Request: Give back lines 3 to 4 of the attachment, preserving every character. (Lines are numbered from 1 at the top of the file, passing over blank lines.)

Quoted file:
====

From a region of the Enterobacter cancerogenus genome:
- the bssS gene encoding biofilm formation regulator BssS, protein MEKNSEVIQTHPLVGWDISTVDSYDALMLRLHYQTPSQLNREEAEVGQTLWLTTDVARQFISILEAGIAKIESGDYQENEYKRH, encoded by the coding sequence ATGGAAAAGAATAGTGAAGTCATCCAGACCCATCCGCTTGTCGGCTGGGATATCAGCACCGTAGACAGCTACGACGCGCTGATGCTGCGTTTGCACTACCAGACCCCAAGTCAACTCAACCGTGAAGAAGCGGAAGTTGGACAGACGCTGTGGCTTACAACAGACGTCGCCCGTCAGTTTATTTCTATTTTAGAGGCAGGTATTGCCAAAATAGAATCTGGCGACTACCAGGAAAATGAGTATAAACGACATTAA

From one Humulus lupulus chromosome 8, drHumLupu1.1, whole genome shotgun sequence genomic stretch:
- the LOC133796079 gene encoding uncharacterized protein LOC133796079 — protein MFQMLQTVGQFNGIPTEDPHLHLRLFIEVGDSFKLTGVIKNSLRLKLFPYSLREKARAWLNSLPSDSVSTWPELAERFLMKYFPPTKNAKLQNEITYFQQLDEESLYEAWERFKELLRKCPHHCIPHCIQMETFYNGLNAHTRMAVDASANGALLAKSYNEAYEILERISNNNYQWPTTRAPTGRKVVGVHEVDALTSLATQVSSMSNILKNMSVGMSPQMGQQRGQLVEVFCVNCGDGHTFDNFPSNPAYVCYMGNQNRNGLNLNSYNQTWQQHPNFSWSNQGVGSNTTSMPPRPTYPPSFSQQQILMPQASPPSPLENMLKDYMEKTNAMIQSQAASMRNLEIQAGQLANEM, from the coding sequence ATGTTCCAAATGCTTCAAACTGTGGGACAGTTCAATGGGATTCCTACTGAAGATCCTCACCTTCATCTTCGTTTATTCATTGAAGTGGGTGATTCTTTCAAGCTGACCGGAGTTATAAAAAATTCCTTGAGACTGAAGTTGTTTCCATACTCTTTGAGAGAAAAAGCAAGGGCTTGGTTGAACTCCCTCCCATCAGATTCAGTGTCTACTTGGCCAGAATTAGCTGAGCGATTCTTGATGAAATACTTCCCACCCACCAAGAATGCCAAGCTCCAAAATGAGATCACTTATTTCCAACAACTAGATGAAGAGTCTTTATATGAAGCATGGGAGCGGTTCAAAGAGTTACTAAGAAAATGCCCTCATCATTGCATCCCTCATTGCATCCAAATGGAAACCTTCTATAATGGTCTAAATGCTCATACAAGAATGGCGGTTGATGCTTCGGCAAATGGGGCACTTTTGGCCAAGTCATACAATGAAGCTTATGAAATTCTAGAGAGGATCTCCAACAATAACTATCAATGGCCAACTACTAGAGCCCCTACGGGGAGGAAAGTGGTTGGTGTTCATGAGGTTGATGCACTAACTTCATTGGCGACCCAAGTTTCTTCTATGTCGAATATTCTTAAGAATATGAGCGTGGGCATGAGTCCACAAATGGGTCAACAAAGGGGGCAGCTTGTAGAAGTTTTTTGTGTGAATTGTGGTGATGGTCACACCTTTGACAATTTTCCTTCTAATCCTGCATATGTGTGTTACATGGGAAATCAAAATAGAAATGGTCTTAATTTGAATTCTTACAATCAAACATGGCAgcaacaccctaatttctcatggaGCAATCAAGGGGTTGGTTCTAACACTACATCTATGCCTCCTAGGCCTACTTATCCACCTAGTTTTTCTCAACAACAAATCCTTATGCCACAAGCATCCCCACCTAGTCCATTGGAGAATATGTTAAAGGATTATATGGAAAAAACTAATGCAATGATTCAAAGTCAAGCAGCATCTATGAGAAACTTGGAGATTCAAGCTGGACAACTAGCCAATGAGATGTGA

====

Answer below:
From one Humulus lupulus chromosome 8, drHumLupu1.1, whole genome shotgun sequence genomic stretch:
- the LOC133796079 gene encoding uncharacterized protein LOC133796079 — protein MFQMLQTVGQFNGIPTEDPHLHLRLFIEVGDSFKLTGVIKNSLRLKLFPYSLREKARAWLNSLPSDSVSTWPELAERFLMKYFPPTKNAKLQNEITYFQQLDEESLYEAWERFKELLRKCPHHCIPHCIQMETFYNGLNAHTRMAVDASANGALLAKSYNEAYEILERISNNNYQWPTTRAPTGRKVVGVHEVDALTSLATQVSSMSNILKNMSVGMSPQMGQQRGQLVEVFCVNCGDGHTFDNFPSNPAYVCYMGNQNRNGLNLNSYNQTWQQHPNFSWSNQGVGSNTTSMPPRPTYPPSFSQQQILMPQASPPSPLENMLKDYMEKTNAMIQSQAASMRNLEIQAGQLANEM, from the coding sequence ATGTTCCAAATGCTTCAAACTGTGGGACAGTTCAATGGGATTCCTACTGAAGATCCTCACCTTCATCTTCGTTTATTCATTGAAGTGGGTGATTCTTTCAAGCTGACCGGAGTTATAAAAAATTCCTTGAGACTGAAGTTGTTTCCATACTCTTTGAGAGAAAAAGCAAGGGCTTGGTTGAACTCCCTCCCATCAGATTCAGTGTCTACTTGGCCAGAATTAGCTGAGCGATTCTTGATGAAATACTTCCCACCCACCAAGAATGCCAAGCTCCAAAATGAGATCACTTATTTCCAACAACTAGATGAAGAGTCTTTATATGAAGCATGGGAGCGGTTCAAAGAGTTACTAAGAAAATGCCCTCATCATTGCATCCCTCATTGCATCCAAATGGAAACCTTCTATAATGGTCTAAATGCTCATACAAGAATGGCGGTTGATGCTTCGGCAAATGGGGCACTTTTGGCCAAGTCATACAATGAAGCTTATGAAATTCTAGAGAGGATCTCCAACAATAACTATCAATGGCCAACTACTAGAGCCCCTACGGGGAGGAAAGTGGTTGGTGTTCATGAGGTTGATGCACTAACTTCATTGGCGACCCAAGTTTCTTCTATGTCGAATATTCTTAAGAATATGAGCGTGGGCATGAGTCCACAAATGGGTCAACAAAGGGGGCAGCTTGTAGAAGTTTTTTGTGTGAATTGTGGTGATGGTCACACCTTTGACAATTTTCCTTCTAATCCTGCATATGTGTGTTACATGGGAAATCAAAATAGAAATGGTCTTAATTTGAATTCTTACAATCAAACATGGCAgcaacaccctaatttctcatggaGCAATCAAGGGGTTGGTTCTAACACTACATCTATGCCTCCTAGGCCTACTTATCCACCTAGTTTTTCTCAACAACAAATCCTTATGCCACAAGCATCCCCACCTAGTCCATTGGAGAATATGTTAAAGGATTATATGGAAAAAACTAATGCAATGATTCAAAGTCAAGCAGCATCTATGAGAAACTTGGAGATTCAAGCTGGACAACTAGCCAATGAGATGTGA